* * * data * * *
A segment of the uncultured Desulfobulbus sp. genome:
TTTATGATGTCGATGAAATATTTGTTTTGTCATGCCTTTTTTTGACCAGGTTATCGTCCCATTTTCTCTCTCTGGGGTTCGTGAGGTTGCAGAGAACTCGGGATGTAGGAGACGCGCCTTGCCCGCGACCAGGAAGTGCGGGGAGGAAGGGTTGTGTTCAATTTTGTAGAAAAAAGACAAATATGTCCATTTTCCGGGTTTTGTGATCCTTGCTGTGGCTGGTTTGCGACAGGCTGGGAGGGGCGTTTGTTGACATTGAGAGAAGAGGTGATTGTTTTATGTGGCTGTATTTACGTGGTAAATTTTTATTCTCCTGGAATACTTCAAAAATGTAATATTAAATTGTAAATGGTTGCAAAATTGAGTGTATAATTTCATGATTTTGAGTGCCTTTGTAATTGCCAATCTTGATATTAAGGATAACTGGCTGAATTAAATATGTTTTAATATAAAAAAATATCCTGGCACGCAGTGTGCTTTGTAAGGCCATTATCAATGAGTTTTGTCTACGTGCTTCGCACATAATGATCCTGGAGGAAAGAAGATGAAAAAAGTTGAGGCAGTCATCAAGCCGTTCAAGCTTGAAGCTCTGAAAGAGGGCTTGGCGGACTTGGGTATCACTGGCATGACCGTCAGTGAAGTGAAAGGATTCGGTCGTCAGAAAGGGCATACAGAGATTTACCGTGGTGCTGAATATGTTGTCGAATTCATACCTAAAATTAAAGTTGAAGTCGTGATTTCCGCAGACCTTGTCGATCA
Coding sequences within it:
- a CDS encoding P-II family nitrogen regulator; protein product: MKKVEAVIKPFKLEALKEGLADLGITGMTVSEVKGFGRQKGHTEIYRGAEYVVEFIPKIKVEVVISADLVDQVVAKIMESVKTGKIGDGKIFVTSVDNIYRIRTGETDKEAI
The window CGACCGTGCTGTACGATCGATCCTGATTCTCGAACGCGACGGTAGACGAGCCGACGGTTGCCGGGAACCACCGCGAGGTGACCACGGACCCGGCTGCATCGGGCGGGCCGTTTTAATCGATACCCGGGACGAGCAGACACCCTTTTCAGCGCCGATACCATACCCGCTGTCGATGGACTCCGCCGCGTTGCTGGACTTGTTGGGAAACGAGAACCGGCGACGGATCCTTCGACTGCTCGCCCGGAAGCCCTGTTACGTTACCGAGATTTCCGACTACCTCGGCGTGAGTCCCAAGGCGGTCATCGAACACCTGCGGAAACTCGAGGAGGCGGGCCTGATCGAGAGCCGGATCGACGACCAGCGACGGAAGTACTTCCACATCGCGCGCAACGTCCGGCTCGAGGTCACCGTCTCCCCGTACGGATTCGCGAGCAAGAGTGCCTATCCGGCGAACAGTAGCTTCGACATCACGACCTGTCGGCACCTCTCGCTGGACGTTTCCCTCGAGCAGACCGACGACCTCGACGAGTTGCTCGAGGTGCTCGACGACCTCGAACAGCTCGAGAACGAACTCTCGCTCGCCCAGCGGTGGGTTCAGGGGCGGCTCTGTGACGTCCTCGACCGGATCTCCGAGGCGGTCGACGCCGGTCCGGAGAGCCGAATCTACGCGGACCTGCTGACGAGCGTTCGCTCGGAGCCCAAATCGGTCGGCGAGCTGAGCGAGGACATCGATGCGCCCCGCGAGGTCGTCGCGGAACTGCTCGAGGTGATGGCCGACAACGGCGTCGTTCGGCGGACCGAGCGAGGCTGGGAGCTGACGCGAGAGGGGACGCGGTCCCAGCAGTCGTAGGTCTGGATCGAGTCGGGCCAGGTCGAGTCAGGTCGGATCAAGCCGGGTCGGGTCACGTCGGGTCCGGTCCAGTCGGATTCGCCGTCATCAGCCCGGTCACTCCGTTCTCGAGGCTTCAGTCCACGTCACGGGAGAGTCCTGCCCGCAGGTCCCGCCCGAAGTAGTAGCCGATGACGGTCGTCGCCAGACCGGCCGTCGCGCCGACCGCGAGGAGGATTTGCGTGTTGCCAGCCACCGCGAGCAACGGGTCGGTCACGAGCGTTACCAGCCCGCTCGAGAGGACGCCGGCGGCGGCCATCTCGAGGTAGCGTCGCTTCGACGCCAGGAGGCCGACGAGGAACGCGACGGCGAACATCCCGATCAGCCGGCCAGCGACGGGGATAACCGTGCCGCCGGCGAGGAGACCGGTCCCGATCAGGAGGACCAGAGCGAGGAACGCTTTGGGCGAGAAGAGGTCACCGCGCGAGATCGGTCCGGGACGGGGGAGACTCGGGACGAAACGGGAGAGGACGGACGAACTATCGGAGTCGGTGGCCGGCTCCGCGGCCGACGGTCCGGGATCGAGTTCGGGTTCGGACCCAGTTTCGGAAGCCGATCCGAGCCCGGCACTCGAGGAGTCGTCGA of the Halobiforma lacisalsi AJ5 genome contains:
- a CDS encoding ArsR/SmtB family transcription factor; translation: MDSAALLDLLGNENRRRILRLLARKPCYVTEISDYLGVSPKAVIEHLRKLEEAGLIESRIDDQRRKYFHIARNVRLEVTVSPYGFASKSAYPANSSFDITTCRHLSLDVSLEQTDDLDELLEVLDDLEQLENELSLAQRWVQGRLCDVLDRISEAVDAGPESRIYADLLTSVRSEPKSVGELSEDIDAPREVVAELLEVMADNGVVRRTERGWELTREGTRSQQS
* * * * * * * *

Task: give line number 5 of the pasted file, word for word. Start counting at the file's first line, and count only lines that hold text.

The window CGACCGTGCTGTACGATCGATCCTGATTCTCGAACGCGACGGTAGACGAGCCGACGGTTGCCGGGAACCACCGCGAGGTGACCACGGACCCGGCTGCATCGGGCGGGCCGTTTTAATCGATACCCGGGACGAGCAGACACCCTTTTCAGCGCCGATACCATACCCGCTGTCGATGGACTCCGCCGCGTTGCTGGACTTGTTGGGAAACGAGAACCGGCGACGGATCCTTCGACTGCTCGCCCGGAAGCCCTGTTACGTTACCGAGATTTCCGACTACCTCGGCGTGAGTCCCAAGGCGGTCATCGAACACCTGCGGAAACTCGAGGAGGCGGGCCTGATCGAGAGCCGGATCGACGACCAGCGACGGAAGTACTTCCACATCGCGCGCAACGTCCGGCTCGAGGTCACCGTCTCCCCGTACGGATTCGCGAGCAAGAGTGCCTATCCGGCGAACAGTAGCTTCGACATCACGACCTGTCGGCACCTCTCGCTGGACGTTTCCCTCGAGCAGACCGACGACCTCGACGAGTTGCTCGAGGTGCTCGACGACCTCGAACAGCTCGAGAACGAACTCTCGCTCGCCCAGCGGTGGGTTCAGGGGCGGCTCTGTGACGTCCTCGACCGGATCTCCGAGGCGGTCGACGCCGGTCCGGAGAGCCGAATCTACGCGGACCTGCTGACGAGCGTTCGCTCGGAGCCCAAATCGGTCGGCGAGCTGAGCGAGGACATCGATGCGCCCCGCGAGGTCGTCGCGGAACTGCTCGAGGTGATGGCCGACAACGGCGTCGTTCGGCGGACCGAGCGAGGCTGGGAGCTGACGCGAGAGGGGACGCGGTCCCAGCAGTCGTAGGTCTGGATCGAGTCGGGCCAGGTCGAGTCAGGTCGGATCAAGCCGGGTCGGGTCACGTCGGGTCCGGTCCAGTCGGATTCGCCGTCATCAGCCCGGTCACTCCGTTCTCGAGGCTTCAGTCCACGTCACGGGAGAGTCCTGCCCGCAGGTCCCGCCCGAAGTAGTAGCCGATGACGGTCGTCGCCAGACCGGCCGTCGCGCCGACCGCGAGGAGGATTTGCGTGTTGCCAGCCACCGCGAGCAACGGGTCGGTCACGAGCGTTACCAGCCCGCTCGAGAGGACGCCGGCGGCGGCCATCTCGAGGTAGCGTCGCTTCGACGCCAGGAGGCCGACGAGGAACGCGACGGCGAACATCCCGATCAGCCGGCCAGCGACGGGGATAACCGTGCCGCCGGCGAGGAGACCGGTCCCGATCAGGAGGACCAGAGCGAGGAACGCTTTGGGCGAGAAGAGGTCACCGCGCGAGATCGGTCCGGGACGGGGGAGACTCGGGACGAAACGGGAGAGGACGGACGAACTATCGGAGTCGGTGGCCGGCTCCGCGGCCGACGGTCCGGGATCGAGTTCGGGTTCGGACCCAGTTTCGGAAGCCGATCCGAGCCCGGCACTCGAGGAGTCGTCGA of the Halobiforma lacisalsi AJ5 genome contains: